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Jason Michael MacIsaac, the driving force behind the Halifax-based Heavy Blinkers, has meticulously spent years crafting Health.
Jason Michael MacIsaac, the driving force behind the Halifax-based Heavy Blinkers, has meticulously spent years crafting Health.

Heavy Blinkers’ Health is a redeeming end to a long voyage Add to ...

  • Title Health
  • Artist The Heavy Blinkers
  • Label Independent
  • Genre pop
  • Rating 3.5/4
  • Year 2013

The band picks up where it left off. With no preamble, the Heavy Blinkers’ first album since 2004 begins with a jaunty singalong chorus, with a 31-piece choir gathered around a piano: “I don’t know, will the glory train come?”

It’s about redemption, and about the things that ultimately matter the most in life. It’s called As Long as You Have Your Health, and its lyrics show up here and there on a delightful hour-long, lush-sixties pop song cycle that was long in the making but a nine-year blink in so many ways.

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Health is the fantastic voyage and test of perseverance of Halifax’s Jason Michael MacIsaac, the leader of an orchestral pop ensemble that splintered after the release of 2004’s The Night and I Are Still So Young, a well-received post-Pet Sounds disc of pretty melodies and ambitious arrangement.

Since that record, MacIsaac picked up employment with Halifax’s Zuppa Theatre troupe and also found work composing music for television and film. In dribs and drabs, he created the meticulous bittersweet tones and classic-pop airiness of Health.

The music is magical, crystal clear and theatrical, gorgeously sung by Jenn Grant, Melanie Stone and others. All manner of horn and stringed instruments are employed. Is that a banjo? An accordion? A harp?

And is that Sondre Lerche, the gifted Norwegian singer-songwriter on It Sounds Better Than It Sounds, the gently epic mid-album cut? “The doctor says she can save your arm, the preacher says he can save your soul,” he sings. “But me, I’m trying to get to you, to save you from yourself and the bright lights that leave you in the dark.”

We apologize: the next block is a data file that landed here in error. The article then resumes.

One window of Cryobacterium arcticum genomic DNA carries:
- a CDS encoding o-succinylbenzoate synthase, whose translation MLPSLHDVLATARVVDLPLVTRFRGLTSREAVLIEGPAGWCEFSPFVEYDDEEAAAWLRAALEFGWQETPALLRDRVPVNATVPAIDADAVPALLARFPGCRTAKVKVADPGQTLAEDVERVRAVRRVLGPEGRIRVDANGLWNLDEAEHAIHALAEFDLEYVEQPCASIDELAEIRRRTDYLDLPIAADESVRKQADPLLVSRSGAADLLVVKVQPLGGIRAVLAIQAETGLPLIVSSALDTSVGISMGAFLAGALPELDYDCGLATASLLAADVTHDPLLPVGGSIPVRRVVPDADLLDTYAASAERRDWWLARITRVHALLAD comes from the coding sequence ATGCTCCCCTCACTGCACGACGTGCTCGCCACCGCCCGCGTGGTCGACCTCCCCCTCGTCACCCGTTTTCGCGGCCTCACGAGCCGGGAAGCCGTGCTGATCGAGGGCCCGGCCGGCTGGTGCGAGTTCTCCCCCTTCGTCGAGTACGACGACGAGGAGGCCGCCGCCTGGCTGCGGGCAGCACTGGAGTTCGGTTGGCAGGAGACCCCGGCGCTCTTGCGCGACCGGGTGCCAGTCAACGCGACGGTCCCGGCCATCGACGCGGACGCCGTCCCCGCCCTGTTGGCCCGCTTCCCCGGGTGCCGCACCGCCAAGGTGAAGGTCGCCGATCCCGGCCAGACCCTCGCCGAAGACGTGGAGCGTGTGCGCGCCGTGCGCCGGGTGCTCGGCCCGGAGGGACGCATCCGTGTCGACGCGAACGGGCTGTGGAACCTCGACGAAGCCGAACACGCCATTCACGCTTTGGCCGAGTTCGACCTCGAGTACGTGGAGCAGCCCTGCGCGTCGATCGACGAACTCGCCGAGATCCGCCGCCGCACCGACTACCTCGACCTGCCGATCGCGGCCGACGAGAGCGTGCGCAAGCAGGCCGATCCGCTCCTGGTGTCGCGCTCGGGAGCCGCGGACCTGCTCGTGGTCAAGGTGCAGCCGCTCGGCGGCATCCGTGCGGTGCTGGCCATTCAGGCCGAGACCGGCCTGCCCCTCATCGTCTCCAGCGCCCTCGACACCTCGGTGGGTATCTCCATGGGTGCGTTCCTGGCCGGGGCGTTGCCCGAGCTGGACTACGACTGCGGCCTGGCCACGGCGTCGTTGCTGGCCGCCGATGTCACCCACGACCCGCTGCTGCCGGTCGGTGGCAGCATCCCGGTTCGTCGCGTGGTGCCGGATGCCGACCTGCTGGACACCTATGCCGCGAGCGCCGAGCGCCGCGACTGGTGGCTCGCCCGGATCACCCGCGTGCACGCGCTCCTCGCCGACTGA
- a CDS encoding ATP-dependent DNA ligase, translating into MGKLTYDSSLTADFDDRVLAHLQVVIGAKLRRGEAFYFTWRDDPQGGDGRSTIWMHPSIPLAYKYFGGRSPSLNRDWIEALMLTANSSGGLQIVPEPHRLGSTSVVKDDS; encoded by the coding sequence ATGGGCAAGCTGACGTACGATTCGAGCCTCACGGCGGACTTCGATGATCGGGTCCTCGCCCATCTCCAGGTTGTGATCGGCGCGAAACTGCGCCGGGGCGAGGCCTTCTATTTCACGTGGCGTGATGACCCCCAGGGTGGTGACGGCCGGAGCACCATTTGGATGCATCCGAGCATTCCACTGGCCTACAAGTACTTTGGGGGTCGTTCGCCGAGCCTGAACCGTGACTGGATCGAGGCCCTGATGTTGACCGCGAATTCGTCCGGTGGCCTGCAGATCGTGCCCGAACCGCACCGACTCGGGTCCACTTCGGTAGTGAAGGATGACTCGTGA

When You Go is a sad, dreamy ballad in a style fit for Doris Day, she of que-sera-sera blitheness. Another musing of unrequited love, Waiting For a Riverboat, is a retelling (according to MacIsaac) of the Orpheus myth.

The legend of Orpheus was also an inspiration for Reflektor, the new record by Arcade Fire. But where that record is a hefty, intense sprawl of an album, Health hits with softer touches and is elegantly focused. This is an inspired, unhurried work set for wishing and watching by the shore. An album a long time coming, its magic is owed in part to the sense that its arrival was never assured.

The week in music:

Top selling albums in Canada for the week ending Oct. 27: Predictably, Katy Perry’s Prism roared to the top of the Nielsen SoundScan chart. Following, in order, were James Blunt’s Moon Landing, Lorde’s Pure Heroine, Pearl Jam’s Lightning Bolt and Miley Cyrus’s Bangerz.

Top single: Lorde’s Royals tops the Billboard Hot 100 for the fifth consecutive week, staying ahead of Perry’s Roar and Cyrus’s Wrecking Ball, each of which previously enjoyed two-week stays atop the singles chart.

Also released this week: Arcade Fire’s Reflektor, Blue Rodeo’s In Our Nature, Kelly Clarkson’s Wrapped in Red, Nick Lowe’s Quality Street: A Seasonal Selection for All the Family, Protest the Hero’s Volition, Robert Glasper’s Black Radio, Volume 2, The Flaming Lips’ Peace Sword (EP) and Yamantaka // Sonic Titan’s UZU.

Editor's note: Health is not the sophomore album by the Heavy Blinkers as stated in an earlier version of this article.

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